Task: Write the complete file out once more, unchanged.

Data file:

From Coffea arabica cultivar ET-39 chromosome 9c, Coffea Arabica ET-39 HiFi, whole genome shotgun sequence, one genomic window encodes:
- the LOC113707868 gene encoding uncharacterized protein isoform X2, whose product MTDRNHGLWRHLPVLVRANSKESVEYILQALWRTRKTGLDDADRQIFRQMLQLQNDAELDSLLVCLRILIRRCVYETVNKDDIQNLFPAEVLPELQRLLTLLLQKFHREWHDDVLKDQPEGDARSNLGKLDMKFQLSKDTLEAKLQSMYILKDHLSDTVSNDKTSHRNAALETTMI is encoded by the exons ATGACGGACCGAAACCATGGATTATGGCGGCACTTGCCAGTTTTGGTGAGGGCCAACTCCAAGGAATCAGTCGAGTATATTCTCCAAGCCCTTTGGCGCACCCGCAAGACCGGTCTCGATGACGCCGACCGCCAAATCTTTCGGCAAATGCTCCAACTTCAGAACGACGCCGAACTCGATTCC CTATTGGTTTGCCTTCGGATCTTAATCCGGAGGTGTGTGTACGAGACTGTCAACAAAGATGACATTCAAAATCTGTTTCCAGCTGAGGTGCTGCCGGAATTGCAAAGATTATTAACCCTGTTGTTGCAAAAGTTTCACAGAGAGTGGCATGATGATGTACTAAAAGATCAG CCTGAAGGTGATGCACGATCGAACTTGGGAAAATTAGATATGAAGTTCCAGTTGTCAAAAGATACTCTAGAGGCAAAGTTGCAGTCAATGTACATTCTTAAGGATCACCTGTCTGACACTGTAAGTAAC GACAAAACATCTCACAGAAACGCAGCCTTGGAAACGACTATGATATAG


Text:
From Coffea arabica cultivar ET-39 chromosome 9c, Coffea Arabica ET-39 HiFi, whole genome shotgun sequence, one genomic window encodes:
- the LOC113707868 gene encoding uncharacterized protein isoform X2, whose product MTDRNHGLWRHLPVLVRANSKESVEYILQALWRTRKTGLDDADRQIFRQMLQLQNDAELDSLLVCLRILIRRCVYETVNKDDIQNLFPAEVLPELQRLLTLLLQKFHREWHDDVLKDQPEGDARSNLGKLDMKFQLSKDTLEAKLQSMYILKDHLSDTVSNDKTSHRNAALETTMI is encoded by the exons ATGACGGACCGAAACCATGGATTATGGCGGCACTTGCCAGTTTTGGTGAGGGCCAACTCCAAGGAATCAGTCGAGTATATTCTCCAAGCCCTTTGGCGCACCCGCAAGACCGGTCTCGATGACGCCGACCGCCAAATCTTTCGGCAAATGCTCCAACTTCAGAACGACGCCGAACTCGATTCC CTATTGGTTTGCCTTCGGATCTTAATCCGGAGGTGTGTGTACGAGACTGTCAACAAAGATGACATTCAAAATCTGTTTCCAGCTGAGGTGCTGCCGGAATTGCAAAGATTATTAACCCTGTTGTTGCAAAAGTTTCACAGAGAGTGGCATGATGATGTACTAAAAGATCAG CCTGAAGGTGATGCACGATCGAACTTGGGAAAATTAGATATGAAGTTCCAGTTGTCAAAAGATACTCTAGAGGCAAAGTTGCAGTCAATGTACATTCTTAAGGATCACCTGTCTGACACTGTAAGTAAC GACAAAACATCTCACAGAAACGCAGCCTTGGAAACGACTATGATATAG